April 15, 2016

Better stock portfolio analysis for long-term self-investors

Most, if not all, stock portfolio apps and services display the gains and losses of your stocks. This information might be useful at times when you analyze your past mistakes to get better; something you should do from time to time.

However, most of the time, you’re doing something else: You’re looking at your portfolio to find information for which stocks to keep and which stocks to sell. For that purpose, the gains and losses in your portfolio send dangerous signals. Intuitively, humans interpret losses as something bad and gains as something good.

This means your "gut feel" can betray you: It might tell you that stocks which lost in value are bad and stocks which gained in value are good. This is not correct. When deciding what to sell and what to keep, these signals are dangerous.

For investors, it doesn’t matter what the stock did in the past, it only matters what it will do in the future. As a matter of fact, a stock with a lower price is more likely to appreciate in value than a stock with a higher price. Since a short-term loss in a stock leads to a lower price, your stocks with losses might be the ones to keep and the stocks with price increases might be the ones to sell. So only looking at stock price movements in your portfolio is dangerous.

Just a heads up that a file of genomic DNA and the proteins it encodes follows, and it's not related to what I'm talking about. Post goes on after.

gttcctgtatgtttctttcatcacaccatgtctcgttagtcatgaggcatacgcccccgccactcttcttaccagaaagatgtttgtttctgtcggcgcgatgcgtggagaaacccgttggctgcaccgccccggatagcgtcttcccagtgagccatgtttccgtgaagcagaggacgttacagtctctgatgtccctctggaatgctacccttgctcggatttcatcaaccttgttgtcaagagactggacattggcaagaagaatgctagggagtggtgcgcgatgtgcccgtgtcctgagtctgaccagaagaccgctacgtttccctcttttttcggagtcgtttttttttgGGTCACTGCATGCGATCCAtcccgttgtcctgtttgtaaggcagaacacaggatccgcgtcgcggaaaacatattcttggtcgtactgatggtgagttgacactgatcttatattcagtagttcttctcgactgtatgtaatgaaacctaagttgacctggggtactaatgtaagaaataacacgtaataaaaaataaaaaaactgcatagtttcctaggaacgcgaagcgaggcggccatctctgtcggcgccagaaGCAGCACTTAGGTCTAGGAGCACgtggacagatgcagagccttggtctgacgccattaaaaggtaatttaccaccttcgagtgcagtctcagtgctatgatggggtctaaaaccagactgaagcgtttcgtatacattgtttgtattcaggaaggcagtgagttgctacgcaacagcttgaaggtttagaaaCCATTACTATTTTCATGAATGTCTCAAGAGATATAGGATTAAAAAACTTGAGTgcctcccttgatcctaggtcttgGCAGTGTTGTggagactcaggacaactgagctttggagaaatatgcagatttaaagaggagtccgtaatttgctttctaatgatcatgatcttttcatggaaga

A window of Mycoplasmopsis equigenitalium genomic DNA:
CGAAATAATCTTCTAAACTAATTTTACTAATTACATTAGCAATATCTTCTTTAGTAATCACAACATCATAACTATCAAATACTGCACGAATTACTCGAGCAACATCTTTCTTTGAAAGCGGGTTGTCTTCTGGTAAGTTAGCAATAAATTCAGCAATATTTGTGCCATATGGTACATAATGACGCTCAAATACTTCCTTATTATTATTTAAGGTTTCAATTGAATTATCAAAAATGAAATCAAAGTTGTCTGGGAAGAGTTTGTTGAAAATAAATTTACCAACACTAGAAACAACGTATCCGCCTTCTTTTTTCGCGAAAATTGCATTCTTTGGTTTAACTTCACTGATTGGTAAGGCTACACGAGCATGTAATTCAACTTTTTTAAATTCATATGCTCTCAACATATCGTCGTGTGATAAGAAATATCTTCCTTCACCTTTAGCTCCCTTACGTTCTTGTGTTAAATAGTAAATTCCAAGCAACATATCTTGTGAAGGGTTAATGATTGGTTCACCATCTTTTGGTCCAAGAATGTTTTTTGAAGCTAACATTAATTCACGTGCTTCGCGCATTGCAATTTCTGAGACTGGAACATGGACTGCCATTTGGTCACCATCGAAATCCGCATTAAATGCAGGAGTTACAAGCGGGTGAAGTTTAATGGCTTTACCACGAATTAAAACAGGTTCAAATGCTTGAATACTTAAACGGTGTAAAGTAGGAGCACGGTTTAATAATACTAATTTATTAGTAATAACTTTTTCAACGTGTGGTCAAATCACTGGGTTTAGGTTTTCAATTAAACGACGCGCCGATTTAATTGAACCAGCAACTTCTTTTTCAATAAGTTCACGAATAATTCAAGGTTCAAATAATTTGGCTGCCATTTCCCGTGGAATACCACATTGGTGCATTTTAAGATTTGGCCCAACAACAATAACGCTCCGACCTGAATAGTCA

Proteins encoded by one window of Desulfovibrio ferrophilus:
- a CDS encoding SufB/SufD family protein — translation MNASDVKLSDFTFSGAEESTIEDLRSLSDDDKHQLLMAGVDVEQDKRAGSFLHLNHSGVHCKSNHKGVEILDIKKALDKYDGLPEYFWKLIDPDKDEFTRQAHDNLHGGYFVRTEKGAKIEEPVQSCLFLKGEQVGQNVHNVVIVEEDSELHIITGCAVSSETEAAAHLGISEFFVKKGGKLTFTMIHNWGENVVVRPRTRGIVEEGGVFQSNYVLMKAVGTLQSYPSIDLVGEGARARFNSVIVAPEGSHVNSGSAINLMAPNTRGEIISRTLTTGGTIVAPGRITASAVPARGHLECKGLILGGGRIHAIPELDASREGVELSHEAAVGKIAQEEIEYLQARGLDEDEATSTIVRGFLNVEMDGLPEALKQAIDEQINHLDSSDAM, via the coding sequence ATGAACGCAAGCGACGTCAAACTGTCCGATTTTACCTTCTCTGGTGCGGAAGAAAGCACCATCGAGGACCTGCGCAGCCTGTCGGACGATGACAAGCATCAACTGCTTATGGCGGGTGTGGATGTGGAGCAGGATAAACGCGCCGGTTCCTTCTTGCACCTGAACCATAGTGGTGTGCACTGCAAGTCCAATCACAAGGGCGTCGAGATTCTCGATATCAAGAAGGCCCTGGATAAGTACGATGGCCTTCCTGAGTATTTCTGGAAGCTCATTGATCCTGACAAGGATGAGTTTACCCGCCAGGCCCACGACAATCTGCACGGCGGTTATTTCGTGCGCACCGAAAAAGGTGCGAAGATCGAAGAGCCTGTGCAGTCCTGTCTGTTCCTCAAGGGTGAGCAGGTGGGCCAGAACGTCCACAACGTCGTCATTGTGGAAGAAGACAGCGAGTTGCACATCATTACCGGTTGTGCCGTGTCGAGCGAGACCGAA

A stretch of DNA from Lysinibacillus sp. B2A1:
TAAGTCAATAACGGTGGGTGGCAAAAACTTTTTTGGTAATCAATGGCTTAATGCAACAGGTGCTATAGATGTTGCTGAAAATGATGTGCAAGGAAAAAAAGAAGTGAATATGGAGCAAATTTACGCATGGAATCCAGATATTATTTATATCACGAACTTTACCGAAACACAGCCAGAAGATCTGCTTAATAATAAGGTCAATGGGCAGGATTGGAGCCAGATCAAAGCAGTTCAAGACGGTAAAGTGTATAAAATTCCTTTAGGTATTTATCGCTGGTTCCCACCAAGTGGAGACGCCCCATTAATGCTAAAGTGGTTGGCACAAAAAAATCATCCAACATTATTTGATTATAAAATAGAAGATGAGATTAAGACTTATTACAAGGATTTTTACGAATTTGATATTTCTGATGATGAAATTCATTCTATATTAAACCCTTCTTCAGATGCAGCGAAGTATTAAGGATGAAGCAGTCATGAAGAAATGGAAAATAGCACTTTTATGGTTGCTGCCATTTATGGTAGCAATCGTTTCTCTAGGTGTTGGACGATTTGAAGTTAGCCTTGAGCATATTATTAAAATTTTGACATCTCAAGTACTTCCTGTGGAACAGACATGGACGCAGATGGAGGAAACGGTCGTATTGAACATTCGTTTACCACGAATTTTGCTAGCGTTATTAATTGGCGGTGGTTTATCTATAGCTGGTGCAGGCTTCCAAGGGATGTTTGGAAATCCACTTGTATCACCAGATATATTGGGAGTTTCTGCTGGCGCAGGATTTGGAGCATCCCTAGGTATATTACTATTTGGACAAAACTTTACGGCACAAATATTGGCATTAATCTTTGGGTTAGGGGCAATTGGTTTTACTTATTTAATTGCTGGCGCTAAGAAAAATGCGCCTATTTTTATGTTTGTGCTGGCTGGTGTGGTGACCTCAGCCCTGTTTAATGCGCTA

The question then is, what should you look at if not the prices in your portfolio? To use the best signals, only look at the information you use to buy stocks. For investors that use Obermatt ranks as a source of investment ideas, this means, only look at the Obermatt ranks in your portfolio. This video illustrates how this is done. You can copy a Google Sheet template that you can use to display the Obermatt ranks in your portfolio.

In this Google sheet, you can enter your portfolio and look up its Obermatt stock ranks automatically. To get the latest Obermatt ranks, subscribe to the free Obermatt investment alert and you will receive a link to a file with the most recent ranks in your mailbox every week.

Import this file to your Google sheet on the second page and - voila - you have the latest ranks of your portfolio.

If it’s all green, don’t worry. If some stocks are red, take a closer look and decide if you want to sell or keep them based on your other information that you typically use to buy stocks.

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